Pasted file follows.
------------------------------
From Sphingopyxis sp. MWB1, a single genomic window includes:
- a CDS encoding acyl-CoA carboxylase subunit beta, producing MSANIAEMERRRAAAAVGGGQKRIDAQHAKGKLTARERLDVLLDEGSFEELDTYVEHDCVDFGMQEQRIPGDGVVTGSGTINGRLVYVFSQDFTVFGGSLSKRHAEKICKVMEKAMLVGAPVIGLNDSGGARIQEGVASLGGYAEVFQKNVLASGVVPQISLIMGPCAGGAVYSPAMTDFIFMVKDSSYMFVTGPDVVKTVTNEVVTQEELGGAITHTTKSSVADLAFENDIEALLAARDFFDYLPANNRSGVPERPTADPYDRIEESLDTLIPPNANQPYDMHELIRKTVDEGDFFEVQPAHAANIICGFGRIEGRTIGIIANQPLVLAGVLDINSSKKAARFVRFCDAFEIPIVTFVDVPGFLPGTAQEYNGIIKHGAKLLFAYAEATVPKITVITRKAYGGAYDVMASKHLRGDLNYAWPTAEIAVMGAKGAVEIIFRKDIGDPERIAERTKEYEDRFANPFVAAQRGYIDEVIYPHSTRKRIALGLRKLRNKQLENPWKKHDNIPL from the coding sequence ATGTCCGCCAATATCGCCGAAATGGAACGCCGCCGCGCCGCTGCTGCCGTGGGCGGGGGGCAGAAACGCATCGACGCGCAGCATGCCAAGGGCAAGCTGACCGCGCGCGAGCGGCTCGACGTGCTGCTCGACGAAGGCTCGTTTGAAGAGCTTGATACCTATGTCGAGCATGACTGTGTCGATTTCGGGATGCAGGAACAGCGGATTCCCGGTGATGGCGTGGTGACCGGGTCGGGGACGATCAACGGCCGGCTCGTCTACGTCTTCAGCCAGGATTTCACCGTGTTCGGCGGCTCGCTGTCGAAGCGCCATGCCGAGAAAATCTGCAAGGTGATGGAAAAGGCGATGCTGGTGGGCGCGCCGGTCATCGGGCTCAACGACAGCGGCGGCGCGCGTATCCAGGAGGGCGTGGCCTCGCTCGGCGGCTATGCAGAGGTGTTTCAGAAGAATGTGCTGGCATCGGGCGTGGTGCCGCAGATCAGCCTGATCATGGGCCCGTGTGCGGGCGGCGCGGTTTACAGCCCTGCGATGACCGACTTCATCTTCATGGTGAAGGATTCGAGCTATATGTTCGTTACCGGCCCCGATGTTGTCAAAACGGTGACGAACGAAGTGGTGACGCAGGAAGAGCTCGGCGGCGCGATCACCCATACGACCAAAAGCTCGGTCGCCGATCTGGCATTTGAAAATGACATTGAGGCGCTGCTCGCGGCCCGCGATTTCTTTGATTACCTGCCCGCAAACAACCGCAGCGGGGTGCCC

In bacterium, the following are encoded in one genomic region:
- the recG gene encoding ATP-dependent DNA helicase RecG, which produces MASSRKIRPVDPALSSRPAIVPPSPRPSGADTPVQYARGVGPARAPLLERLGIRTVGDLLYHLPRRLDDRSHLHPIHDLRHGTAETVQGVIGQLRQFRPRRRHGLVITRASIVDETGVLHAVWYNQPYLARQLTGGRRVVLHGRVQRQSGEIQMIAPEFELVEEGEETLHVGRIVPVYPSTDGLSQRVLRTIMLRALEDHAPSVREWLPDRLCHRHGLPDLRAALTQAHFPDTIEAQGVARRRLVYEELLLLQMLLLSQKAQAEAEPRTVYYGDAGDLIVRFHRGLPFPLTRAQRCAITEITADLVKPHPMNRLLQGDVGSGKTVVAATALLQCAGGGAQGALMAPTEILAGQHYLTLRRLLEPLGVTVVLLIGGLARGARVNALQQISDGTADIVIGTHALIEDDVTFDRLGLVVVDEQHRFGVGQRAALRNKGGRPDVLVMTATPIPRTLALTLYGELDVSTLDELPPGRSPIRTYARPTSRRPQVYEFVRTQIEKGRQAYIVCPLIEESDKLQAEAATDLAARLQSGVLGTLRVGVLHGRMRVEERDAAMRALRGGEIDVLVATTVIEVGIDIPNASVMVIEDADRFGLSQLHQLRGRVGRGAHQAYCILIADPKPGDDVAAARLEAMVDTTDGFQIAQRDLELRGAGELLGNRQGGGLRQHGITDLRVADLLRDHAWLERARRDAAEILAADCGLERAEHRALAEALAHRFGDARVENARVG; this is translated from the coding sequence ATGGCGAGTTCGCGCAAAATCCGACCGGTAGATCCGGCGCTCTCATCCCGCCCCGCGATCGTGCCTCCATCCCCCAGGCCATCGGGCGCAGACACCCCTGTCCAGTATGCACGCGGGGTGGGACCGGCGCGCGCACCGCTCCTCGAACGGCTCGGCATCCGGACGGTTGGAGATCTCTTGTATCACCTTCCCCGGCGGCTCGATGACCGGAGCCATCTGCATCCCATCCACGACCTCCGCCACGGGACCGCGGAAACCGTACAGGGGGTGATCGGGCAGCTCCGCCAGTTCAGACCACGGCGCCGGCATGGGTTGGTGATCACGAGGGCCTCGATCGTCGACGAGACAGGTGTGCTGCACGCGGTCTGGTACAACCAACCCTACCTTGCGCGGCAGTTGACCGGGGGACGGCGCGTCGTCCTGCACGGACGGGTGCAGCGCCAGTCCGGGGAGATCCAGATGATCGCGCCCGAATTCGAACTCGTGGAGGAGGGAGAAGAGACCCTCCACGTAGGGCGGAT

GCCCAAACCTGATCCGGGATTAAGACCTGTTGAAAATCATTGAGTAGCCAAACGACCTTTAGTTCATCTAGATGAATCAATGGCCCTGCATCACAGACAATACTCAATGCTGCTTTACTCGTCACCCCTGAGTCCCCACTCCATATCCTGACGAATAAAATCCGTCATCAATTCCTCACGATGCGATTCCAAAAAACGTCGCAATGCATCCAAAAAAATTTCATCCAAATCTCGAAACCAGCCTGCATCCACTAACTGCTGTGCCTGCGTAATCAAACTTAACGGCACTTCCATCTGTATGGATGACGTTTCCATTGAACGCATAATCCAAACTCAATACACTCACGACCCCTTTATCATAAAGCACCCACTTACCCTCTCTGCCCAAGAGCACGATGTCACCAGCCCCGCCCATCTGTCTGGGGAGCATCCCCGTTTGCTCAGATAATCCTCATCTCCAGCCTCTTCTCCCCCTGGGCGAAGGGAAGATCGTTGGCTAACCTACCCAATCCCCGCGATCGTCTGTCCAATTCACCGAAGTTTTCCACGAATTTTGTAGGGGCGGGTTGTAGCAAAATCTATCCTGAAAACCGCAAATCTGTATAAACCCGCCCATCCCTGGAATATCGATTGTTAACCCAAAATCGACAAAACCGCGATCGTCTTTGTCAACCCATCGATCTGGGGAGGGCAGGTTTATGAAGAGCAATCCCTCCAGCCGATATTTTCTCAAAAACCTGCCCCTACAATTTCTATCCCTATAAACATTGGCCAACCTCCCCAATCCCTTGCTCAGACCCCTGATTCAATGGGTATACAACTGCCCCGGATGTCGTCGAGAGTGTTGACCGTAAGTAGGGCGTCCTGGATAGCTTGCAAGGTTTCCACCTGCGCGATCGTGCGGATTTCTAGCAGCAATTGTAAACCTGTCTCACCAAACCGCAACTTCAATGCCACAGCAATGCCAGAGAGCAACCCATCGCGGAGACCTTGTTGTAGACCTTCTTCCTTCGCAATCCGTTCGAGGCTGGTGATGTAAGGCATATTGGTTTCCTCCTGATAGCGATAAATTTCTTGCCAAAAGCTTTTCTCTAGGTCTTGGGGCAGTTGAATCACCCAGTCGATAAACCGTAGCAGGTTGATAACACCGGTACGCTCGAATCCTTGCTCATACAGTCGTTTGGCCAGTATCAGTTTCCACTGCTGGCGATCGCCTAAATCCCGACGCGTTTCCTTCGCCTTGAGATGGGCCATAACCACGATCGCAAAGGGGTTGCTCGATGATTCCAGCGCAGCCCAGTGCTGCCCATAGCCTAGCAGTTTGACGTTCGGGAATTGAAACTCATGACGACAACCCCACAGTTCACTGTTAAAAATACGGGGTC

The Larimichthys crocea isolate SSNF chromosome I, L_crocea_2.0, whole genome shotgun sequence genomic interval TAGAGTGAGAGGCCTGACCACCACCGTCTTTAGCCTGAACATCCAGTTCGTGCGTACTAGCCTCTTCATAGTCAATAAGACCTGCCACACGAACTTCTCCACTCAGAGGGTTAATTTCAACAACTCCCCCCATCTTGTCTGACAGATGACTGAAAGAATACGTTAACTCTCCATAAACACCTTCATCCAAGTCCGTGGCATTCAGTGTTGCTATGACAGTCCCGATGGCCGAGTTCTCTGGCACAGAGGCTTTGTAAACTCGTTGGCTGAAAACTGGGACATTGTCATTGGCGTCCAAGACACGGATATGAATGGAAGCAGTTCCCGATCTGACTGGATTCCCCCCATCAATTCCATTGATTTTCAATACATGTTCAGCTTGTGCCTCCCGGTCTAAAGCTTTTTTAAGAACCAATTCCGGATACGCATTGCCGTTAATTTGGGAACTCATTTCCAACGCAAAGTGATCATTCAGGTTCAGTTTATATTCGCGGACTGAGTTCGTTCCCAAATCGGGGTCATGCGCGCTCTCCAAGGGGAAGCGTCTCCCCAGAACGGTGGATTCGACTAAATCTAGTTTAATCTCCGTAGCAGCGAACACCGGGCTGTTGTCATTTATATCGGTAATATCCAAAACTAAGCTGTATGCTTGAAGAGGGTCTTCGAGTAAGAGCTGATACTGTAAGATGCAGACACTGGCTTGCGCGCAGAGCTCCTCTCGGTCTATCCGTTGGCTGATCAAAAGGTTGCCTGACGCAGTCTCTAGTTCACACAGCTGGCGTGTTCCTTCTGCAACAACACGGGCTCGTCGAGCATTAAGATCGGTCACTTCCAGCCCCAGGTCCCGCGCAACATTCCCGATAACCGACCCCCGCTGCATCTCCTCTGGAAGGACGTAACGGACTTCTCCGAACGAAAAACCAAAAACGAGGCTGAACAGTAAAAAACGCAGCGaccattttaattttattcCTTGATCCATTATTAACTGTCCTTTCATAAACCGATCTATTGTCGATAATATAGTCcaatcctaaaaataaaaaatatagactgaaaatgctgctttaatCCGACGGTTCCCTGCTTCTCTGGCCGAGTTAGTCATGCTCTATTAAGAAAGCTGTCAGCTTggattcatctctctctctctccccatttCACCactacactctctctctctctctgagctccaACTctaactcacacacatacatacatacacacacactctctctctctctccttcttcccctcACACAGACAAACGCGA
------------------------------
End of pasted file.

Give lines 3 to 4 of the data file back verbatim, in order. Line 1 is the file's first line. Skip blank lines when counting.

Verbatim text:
In bacterium, the following are encoded in one genomic region:
- the recG gene encoding ATP-dependent DNA helicase RecG, which produces MASSRKIRPVDPALSSRPAIVPPSPRPSGADTPVQYARGVGPARAPLLERLGIRTVGDLLYHLPRRLDDRSHLHPIHDLRHGTAETVQGVIGQLRQFRPRRRHGLVITRASIVDETGVLHAVWYNQPYLARQLTGGRRVVLHGRVQRQSGEIQMIAPEFELVEEGEETLHVGRIVPVYPSTDGLSQRVLRTIMLRALEDHAPSVREWLPDRLCHRHGLPDLRAALTQAHFPDTIEAQGVARRRLVYEELLLLQMLLLSQKAQAEAEPRTVYYGDAGDLIVRFHRGLPFPLTRAQRCAITEITADLVKPHPMNRLLQGDVGSGKTVVAATALLQCAGGGAQGALMAPTEILAGQHYLTLRRLLEPLGVTVVLLIGGLARGARVNALQQISDGTADIVIGTHALIEDDVTFDRLGLVVVDEQHRFGVGQRAALRNKGGRPDVLVMTATPIPRTLALTLYGELDVSTLDELPPGRSPIRTYARPTSRRPQVYEFVRTQIEKGRQAYIVCPLIEESDKLQAEAATDLAARLQSGVLGTLRVGVLHGRMRVEERDAAMRALRGGEIDVLVATTVIEVGIDIPNASVMVIEDADRFGLSQLHQLRGRVGRGAHQAYCILIADPKPGDDVAAARLEAMVDTTDGFQIAQRDLELRGAGELLGNRQGGGLRQHGITDLRVADLLRDHAWLERARRDAAEILAADCGLERAEHRALAEALAHRFGDARVENARVG; this is translated from the coding sequence ATGGCGAGTTCGCGCAAAATCCGACCGGTAGATCCGGCGCTCTCATCCCGCCCCGCGATCGTGCCTCCATCCCCCAGGCCATCGGGCGCAGACACCCCTGTCCAGTATGCACGCGGGGTGGGACCGGCGCGCGCACCGCTCCTCGAACGGCTCGGCATCCGGACGGTTGGAGATCTCTTGTATCACCTTCCCCGGCGGCTCGATGACCGGAGCCATCTGCATCCCATCCACGACCTCCGCCACGGGACCGCGGAAACCGTACAGGGGGTGATCGGGCAGCTCCGCCAGTTCAGACCACGGCGCCGGCATGGGTTGGTGATCACGAGGGCCTCGATCGTCGACGAGACAGGTGTGCTGCACGCGGTCTGGTACAACCAACCCTACCTTGCGCGGCAGTTGACCGGGGGACGGCGCGTCGTCCTGCACGGACGGGTGCAGCGCCAGTCCGGGGAGATCCAGATGATCGCGCCCGAATTCGAACTCGTGGAGGAGGGAGAAGAGACCCTCCACGTAGGGCGGAT